jcb19983

air compressor ???

8 posts in this topic

Ive been wanting to get an air compressor for awhile but dont know which one to get.I wanted to buy one like the brand rigid, or porter cable but I didnt know if they would be compatible with with my airbrush (paasche vl). So if anyone uses these brands or others leave a reply.

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I bought a compressor from Meijer's here in Michigan. It is LOUD and I went to Home Depot to get adapters to make it fit the hose. I too have a VL. I'm sure you can get fittings to make it work. I am waiting for my NEW compressor arriving tomorrow and will be painting soon after its' arrival. The noisy one will be delegated to airing up tires after this...:yeah:

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Any compresser will work. As long as you use a pressure regulator and have a good water separator. I gess the correct fitting

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My airbrush came with a platic adapter to fit 1/4" NPT threads, it broke and I contacted testors and they got me an airhose with a 1/4" NPT thread on it. It works great with my pancake compresor, but it is alittle nosiey though.

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I got mine at walmart it has a built in regulator and 2 gallon tank. It's good to go right out of the box I paid $70. The only thing I don't like about it is it sounds like a jackhemmer in my basement. I built a wooden box to to silence it and I put a $3 computer fan on the box to keep it cool.

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I use a 2 gallon from from Home Depot that I got for $55 around the holidays (they put it on special every x-mas). It works great. It has a quick-release coupler that I've connected to the end of my airbrush hose. Quick and easy.

Here's a clip from an article I wrote that might be helpful:

"For airbrushes to work, they need an air source that is capable of providing between 15 and 50 PSI of air pressure, with most applications being right around 30 PSI. Although some people use an inflated tire or canned air as their air source, the most common source for pressurized air is an "air compressor", which forces air into a pressurized state and then regulates the release of that air. To achieve that pressurized air, most compressors have a reciprocating piston that continuously forces air into a holding tank until the maximum pressure is achieved. The larger that tank, the more pressurized air it can provide before it has to cycle on the piston to re-pressurize the air. (and thus the quieter it is). When shopping for compressors, you'll see them described in terms of tank volume (1 gallon, 2 gallon, etc.). The smallest size (1 gallon or less) will be adequate for airbrushing, as the larger sizes are only needed to power air tools like large nail guns. If your compressor doesn't contain an air valve / pressure regulator, you'll need to get that too. The valve will be used to control the flow of air out of the compressor, and you'll need it to make sure you're not sending more PSI to the airbrush than it can handle (see your airbrush's manual for exact specification on PSI).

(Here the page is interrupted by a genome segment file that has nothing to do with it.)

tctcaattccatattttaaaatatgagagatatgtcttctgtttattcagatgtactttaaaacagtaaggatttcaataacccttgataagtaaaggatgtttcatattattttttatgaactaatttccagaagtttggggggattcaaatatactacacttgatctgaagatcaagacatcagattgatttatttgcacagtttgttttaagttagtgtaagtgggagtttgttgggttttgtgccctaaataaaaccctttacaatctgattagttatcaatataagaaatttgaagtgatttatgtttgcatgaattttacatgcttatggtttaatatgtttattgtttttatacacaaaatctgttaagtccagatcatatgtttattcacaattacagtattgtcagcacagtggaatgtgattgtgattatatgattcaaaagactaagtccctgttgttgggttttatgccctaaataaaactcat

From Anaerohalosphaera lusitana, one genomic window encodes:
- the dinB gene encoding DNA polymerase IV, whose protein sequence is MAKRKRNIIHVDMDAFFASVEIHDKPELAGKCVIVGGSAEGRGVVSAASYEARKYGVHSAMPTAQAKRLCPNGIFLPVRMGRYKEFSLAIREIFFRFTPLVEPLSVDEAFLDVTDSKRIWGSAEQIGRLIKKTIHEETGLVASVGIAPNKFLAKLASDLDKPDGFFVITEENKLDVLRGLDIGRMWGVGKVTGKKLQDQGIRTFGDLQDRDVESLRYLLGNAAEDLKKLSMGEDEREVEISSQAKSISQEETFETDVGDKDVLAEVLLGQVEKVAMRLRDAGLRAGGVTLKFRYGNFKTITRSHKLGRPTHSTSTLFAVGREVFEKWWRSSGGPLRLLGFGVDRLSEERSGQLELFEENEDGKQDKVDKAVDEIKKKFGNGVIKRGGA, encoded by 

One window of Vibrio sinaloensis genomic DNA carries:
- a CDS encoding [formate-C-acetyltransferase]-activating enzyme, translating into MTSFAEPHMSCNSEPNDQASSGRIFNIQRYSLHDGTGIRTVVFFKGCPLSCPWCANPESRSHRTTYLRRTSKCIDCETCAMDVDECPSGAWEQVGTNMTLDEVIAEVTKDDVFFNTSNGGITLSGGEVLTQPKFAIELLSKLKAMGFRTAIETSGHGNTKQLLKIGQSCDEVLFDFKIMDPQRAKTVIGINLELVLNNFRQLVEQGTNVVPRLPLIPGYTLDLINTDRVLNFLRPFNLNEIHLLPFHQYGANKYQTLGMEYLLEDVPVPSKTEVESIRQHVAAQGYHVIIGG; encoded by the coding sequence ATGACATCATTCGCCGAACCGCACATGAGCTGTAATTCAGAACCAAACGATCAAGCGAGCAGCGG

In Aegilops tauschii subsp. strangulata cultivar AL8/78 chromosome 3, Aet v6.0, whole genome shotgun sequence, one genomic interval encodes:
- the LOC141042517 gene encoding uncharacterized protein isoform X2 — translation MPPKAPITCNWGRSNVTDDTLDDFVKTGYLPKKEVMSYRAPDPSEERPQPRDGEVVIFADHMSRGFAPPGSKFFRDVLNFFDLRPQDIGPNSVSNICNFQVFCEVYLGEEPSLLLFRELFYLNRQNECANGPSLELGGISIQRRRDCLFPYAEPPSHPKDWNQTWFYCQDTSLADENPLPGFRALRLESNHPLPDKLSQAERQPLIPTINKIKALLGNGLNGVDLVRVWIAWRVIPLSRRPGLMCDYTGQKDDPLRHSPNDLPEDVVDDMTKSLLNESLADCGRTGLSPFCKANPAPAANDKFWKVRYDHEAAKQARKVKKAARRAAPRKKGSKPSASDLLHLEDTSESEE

In addition to the air compressors that use tanks, you can also buy tankless models. These have the pump and the motor, but do not store the compressed air anywhere before pushing it though the hose to the tool. The compressors sold with airbrushes or by airbrush companies usually fall into this category and typically cost about the same as a small "tanked" air compressor. The downside of these types of compressors is that they must always be running to generate the air pressure needed, and you don't typically have much control over the pressure of the air that they're generating. The upside is that they are smaller, more portable, and don't usually require much maintenance.

At the end of the day, our preference is using a small (<2 gallon) air compressor with a tank. It's relatively quiet when it's not cycling, more energy efficient, more versatile, and easier to regulate air pressure than the tankless versions. That said, if you only airbrush about once a month, you're better off saving your money and just buying cans of compressed air at the local craft store and using those to power your airbrush. If you do all of your painting on your dining room table, the smaller, more portable tankless air compressors might be a better choice for you."

Hope that helps!

- Erik

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Badger Garage Sale just listed their demonstrator compressors for sale .......... I got some GREAT deals .......... with this one ..... ya snooze ya loose .........

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